Monday, April 27, 2009

On Over-priced Specialists

There's a primary care physician (not "provider") shortage.


They are underpaid.


We should redistribute money from the "rich" specialists and give it to the primary care doctors.

This is being proposed.

Here are some considerations:

#1) Medicare costs are derived from two locations, a doctors fee and a "technical fee." Some examples (estimates only):

A left heart catheterization:
Doctor fee: $270
Hospital fee: $1250
Open heart surgery:

Doctor fee: $2000
Hospital fee: $20,000
So, by all means, cut the specialists' portion of the fees to save costs, okay?

But there will be repercussions with reduced access to specialists. (Funny how we never hear about technical component cuts, but then again, they've got more lobbyists...)

#2) What happens when we pour in more primary care doctors (as is being proposed)?

More primary care doctors find more disease: good for specialists.
More primary care doctors that are paid better find primary care attractive stay in primary care: good for specialists.
More primary care doctors which cost more, both to primary care and to specialists: bad for sustainable model of health care delivery.

Unless, of course, people realize we'll have to eat our spinach and ration the care delivered.



Anonymous said...

Primary care compensation is not just a question of how much doctors are paid, but also how much they themselves spend on the cost of doing business. A Loser Pays law like the one almost the entire rest of the world has would reduce the money spent on malpractice insurance. Government deregulation would save primary care money as would laws that allow primary care practices to garnish the wages of deadbeat patients who have not paid their bills after a good faith effort by the practice to collect. Cracking down on non-payment or delayed payment by third party-payors would help as well.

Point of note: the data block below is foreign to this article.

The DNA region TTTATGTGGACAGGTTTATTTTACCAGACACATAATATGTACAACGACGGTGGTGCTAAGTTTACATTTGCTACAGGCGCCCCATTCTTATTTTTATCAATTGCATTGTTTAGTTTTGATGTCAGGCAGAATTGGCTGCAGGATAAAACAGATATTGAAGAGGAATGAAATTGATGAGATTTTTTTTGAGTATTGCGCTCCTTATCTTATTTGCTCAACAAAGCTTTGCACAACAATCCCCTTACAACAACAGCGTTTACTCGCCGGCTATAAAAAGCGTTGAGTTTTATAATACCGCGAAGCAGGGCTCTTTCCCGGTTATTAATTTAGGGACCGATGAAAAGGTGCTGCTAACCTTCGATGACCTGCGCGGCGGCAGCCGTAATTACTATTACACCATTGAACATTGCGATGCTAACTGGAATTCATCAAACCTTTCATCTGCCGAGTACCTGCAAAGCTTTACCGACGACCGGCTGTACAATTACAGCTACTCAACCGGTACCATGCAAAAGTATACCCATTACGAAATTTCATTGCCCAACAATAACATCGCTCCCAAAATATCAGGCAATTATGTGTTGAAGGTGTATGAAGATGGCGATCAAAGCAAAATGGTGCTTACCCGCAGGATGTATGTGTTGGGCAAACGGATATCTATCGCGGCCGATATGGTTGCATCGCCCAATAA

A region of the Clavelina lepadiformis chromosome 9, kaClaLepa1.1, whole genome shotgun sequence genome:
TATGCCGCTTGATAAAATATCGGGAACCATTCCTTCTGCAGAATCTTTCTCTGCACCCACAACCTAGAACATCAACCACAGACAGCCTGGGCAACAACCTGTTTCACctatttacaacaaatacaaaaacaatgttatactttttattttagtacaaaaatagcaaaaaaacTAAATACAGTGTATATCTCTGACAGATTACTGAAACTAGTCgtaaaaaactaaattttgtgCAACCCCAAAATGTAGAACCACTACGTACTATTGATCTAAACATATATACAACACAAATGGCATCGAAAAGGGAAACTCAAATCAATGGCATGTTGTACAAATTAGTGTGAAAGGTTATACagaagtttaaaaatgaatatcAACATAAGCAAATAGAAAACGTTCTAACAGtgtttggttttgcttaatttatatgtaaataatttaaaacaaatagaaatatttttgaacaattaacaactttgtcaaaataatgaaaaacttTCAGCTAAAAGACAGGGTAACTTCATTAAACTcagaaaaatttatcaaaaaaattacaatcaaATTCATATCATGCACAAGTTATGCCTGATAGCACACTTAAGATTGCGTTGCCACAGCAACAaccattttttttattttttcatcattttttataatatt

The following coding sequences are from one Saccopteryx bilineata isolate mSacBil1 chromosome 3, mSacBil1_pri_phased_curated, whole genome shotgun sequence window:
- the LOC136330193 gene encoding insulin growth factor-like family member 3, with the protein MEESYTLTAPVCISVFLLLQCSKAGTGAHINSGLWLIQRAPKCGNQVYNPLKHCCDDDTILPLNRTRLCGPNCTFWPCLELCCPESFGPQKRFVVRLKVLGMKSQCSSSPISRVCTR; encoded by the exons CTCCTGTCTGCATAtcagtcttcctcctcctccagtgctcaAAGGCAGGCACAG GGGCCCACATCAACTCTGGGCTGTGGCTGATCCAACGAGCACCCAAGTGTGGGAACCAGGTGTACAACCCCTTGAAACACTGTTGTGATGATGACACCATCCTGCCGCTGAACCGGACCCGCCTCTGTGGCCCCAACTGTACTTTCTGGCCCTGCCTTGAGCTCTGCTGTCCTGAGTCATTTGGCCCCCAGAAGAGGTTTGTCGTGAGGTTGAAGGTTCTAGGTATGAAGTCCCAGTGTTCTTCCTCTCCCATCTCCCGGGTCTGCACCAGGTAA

Making primary care less expensive to practice should be at least as important as raising primary docs' income. I'd love to get paid more and I suspect we will see PCPs incomes go up in the future, but let's make medicine less costly to practice too.

DrWes said...


Great points. "Loser Pays" laws would be good for primary care, specialists, hospitals, and ultimately patients (due to lower costs).

Unfortunately, they'd be bad for lawyers.

Given that lawyers donated $43 million vs health care professionals' $11.5 million and because lawyers write the policy and laws, I'm not overly optimistic that we'll see Loser Pays laws anytime soon.

(It's also interesting that this issue is rarely discussed by the main stream media.)